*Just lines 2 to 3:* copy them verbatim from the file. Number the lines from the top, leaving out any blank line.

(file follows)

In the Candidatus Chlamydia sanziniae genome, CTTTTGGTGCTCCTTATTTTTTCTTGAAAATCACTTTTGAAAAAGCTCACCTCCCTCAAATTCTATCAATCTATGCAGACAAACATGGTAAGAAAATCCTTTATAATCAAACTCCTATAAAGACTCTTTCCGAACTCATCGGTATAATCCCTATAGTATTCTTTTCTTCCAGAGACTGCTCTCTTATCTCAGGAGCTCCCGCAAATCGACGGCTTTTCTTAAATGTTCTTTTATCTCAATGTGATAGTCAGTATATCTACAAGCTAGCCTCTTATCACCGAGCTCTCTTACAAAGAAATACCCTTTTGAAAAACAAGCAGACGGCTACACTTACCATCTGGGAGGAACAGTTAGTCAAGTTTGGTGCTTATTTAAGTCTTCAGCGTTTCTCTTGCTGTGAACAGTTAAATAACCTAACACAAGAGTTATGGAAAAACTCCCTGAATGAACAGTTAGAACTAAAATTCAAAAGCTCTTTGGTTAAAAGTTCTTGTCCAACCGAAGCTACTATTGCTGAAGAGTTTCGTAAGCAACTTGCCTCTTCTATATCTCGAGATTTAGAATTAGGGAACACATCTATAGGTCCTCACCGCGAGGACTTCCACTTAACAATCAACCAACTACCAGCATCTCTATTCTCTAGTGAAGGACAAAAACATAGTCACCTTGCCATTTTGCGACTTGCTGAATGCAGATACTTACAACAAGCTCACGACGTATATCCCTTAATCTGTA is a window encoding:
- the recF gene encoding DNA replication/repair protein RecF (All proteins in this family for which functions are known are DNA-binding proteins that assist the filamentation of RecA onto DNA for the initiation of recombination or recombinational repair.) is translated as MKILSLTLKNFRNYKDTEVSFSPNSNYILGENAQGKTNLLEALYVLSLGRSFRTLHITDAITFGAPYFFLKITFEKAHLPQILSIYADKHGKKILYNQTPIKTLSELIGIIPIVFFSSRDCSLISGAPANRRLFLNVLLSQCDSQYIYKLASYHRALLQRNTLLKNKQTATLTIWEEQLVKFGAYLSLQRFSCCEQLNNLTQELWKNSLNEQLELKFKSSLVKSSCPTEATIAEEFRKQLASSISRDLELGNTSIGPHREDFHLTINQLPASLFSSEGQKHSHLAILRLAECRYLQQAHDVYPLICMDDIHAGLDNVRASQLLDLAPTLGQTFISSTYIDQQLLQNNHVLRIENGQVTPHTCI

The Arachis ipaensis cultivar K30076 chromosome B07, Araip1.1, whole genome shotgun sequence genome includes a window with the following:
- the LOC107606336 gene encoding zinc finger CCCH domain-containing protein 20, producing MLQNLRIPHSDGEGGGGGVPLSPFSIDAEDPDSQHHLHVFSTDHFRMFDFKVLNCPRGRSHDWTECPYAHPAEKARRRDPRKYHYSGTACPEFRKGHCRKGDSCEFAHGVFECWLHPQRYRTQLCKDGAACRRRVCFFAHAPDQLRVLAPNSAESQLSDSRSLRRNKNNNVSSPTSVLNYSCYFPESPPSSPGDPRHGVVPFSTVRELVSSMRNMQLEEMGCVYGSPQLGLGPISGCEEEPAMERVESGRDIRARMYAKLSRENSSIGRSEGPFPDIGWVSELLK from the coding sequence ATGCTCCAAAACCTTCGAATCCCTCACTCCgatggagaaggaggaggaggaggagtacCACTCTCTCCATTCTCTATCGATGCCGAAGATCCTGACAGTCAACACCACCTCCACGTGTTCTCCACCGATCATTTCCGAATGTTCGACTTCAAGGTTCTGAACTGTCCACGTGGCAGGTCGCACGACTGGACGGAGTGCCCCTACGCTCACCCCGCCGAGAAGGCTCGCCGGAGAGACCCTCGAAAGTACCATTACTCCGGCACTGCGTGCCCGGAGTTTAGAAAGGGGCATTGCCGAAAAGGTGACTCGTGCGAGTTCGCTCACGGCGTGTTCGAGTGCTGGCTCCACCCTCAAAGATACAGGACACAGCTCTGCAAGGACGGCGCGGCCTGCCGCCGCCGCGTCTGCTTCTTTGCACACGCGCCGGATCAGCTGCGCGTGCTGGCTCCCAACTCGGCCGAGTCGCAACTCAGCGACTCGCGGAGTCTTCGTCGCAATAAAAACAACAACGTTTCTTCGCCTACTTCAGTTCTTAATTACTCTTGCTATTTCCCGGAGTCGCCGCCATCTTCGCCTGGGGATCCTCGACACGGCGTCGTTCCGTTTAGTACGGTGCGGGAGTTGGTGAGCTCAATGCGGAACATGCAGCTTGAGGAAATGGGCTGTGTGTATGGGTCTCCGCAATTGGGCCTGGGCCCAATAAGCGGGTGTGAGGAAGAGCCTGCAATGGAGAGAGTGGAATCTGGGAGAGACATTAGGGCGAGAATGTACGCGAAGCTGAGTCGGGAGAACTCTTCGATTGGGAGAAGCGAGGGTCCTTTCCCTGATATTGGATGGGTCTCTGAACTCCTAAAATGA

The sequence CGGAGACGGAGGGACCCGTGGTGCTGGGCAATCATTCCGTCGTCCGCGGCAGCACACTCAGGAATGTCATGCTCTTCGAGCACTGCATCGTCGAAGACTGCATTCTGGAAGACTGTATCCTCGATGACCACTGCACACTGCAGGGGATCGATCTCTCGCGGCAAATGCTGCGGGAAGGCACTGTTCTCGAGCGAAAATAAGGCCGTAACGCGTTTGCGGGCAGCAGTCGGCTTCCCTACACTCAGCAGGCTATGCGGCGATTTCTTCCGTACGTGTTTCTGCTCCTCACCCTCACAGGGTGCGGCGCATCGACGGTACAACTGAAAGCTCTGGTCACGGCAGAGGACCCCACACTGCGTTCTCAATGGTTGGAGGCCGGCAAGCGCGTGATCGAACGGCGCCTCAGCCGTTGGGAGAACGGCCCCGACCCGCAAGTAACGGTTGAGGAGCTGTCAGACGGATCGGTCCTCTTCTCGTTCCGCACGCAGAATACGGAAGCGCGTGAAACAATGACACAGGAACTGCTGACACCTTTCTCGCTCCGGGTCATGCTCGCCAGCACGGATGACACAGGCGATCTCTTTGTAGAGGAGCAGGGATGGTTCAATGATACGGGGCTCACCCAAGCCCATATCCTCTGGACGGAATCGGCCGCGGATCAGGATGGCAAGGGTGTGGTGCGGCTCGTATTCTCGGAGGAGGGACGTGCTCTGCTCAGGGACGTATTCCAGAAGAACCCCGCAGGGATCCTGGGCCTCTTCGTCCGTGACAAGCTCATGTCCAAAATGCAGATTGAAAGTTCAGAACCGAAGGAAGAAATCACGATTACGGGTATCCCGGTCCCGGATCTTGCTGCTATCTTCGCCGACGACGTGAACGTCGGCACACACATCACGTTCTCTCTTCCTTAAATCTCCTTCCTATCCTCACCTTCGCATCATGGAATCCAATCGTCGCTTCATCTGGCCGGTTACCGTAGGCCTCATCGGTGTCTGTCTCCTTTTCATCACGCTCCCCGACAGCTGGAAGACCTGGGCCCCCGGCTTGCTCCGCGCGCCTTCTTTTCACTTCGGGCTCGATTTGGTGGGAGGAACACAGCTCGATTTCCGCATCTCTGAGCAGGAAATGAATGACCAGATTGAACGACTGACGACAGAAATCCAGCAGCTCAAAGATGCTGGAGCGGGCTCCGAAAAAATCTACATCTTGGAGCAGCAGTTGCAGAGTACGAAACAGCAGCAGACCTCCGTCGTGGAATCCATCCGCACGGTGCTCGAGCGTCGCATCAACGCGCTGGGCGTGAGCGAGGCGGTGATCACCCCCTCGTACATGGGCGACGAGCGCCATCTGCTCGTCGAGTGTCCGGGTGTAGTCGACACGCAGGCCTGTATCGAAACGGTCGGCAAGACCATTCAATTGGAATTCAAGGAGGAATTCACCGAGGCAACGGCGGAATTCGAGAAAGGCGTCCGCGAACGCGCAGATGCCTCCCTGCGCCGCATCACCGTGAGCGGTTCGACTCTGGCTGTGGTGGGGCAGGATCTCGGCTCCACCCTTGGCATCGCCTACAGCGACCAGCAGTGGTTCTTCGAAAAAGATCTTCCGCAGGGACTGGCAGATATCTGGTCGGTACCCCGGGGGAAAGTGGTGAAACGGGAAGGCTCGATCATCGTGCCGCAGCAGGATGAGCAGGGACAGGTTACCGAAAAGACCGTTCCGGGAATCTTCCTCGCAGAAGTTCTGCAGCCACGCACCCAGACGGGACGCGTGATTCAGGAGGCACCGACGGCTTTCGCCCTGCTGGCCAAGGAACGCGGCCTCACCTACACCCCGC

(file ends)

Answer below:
- the recF gene encoding DNA replication/repair protein RecF (All proteins in this family for which functions are known are DNA-binding proteins that assist the filamentation of RecA onto DNA for the initiation of recombination or recombinational repair.) is translated as MKILSLTLKNFRNYKDTEVSFSPNSNYILGENAQGKTNLLEALYVLSLGRSFRTLHITDAITFGAPYFFLKITFEKAHLPQILSIYADKHGKKILYNQTPIKTLSELIGIIPIVFFSSRDCSLISGAPANRRLFLNVLLSQCDSQYIYKLASYHRALLQRNTLLKNKQTATLTIWEEQLVKFGAYLSLQRFSCCEQLNNLTQELWKNSLNEQLELKFKSSLVKSSCPTEATIAEEFRKQLASSISRDLELGNTSIGPHREDFHLTINQLPASLFSSEGQKHSHLAILRLAECRYLQQAHDVYPLICMDDIHAGLDNVRASQLLDLAPTLGQTFISSTYIDQQLLQNNHVLRIENGQVTPHTCI

The Arachis ipaensis cultivar K30076 chromosome B07, Araip1.1, whole genome shotgun sequence genome includes a window with the following: